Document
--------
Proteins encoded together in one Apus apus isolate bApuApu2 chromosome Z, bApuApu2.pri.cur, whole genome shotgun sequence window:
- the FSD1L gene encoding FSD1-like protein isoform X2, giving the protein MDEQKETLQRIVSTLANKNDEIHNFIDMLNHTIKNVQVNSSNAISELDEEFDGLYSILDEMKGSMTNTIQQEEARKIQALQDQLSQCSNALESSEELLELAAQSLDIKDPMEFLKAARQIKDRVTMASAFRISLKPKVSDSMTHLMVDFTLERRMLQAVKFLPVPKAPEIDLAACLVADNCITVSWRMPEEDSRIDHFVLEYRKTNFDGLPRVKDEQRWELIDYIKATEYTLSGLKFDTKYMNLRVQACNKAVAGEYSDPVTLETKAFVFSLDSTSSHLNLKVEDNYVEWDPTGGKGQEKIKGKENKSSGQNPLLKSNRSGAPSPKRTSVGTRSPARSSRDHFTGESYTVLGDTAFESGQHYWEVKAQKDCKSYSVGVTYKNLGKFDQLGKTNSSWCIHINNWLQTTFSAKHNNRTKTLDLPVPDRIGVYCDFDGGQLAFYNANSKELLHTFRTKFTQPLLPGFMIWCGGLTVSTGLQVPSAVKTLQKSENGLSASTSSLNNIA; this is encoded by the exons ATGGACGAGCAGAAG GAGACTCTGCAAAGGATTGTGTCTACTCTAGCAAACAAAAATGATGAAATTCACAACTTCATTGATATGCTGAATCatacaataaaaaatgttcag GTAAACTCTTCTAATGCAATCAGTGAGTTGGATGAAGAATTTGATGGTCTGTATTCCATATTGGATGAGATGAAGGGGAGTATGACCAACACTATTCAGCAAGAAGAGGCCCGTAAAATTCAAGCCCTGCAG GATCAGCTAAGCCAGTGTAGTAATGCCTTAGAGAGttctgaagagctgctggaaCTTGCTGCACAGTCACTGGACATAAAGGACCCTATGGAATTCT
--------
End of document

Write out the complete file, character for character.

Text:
Proteins encoded together in one Apus apus isolate bApuApu2 chromosome Z, bApuApu2.pri.cur, whole genome shotgun sequence window:
- the FSD1L gene encoding FSD1-like protein isoform X2, giving the protein MDEQKETLQRIVSTLANKNDEIHNFIDMLNHTIKNVQVNSSNAISELDEEFDGLYSILDEMKGSMTNTIQQEEARKIQALQDQLSQCSNALESSEELLELAAQSLDIKDPMEFLKAARQIKDRVTMASAFRISLKPKVSDSMTHLMVDFTLERRMLQAVKFLPVPKAPEIDLAACLVADNCITVSWRMPEEDSRIDHFVLEYRKTNFDGLPRVKDEQRWELIDYIKATEYTLSGLKFDTKYMNLRVQACNKAVAGEYSDPVTLETKAFVFSLDSTSSHLNLKVEDNYVEWDPTGGKGQEKIKGKENKSSGQNPLLKSNRSGAPSPKRTSVGTRSPARSSRDHFTGESYTVLGDTAFESGQHYWEVKAQKDCKSYSVGVTYKNLGKFDQLGKTNSSWCIHINNWLQTTFSAKHNNRTKTLDLPVPDRIGVYCDFDGGQLAFYNANSKELLHTFRTKFTQPLLPGFMIWCGGLTVSTGLQVPSAVKTLQKSENGLSASTSSLNNIA; this is encoded by the exons ATGGACGAGCAGAAG GAGACTCTGCAAAGGATTGTGTCTACTCTAGCAAACAAAAATGATGAAATTCACAACTTCATTGATATGCTGAATCatacaataaaaaatgttcag GTAAACTCTTCTAATGCAATCAGTGAGTTGGATGAAGAATTTGATGGTCTGTATTCCATATTGGATGAGATGAAGGGGAGTATGACCAACACTATTCAGCAAGAAGAGGCCCGTAAAATTCAAGCCCTGCAG GATCAGCTAAGCCAGTGTAGTAATGCCTTAGAGAGttctgaagagctgctggaaCTTGCTGCACAGTCACTGGACATAAAGGACCCTATGGAATTCT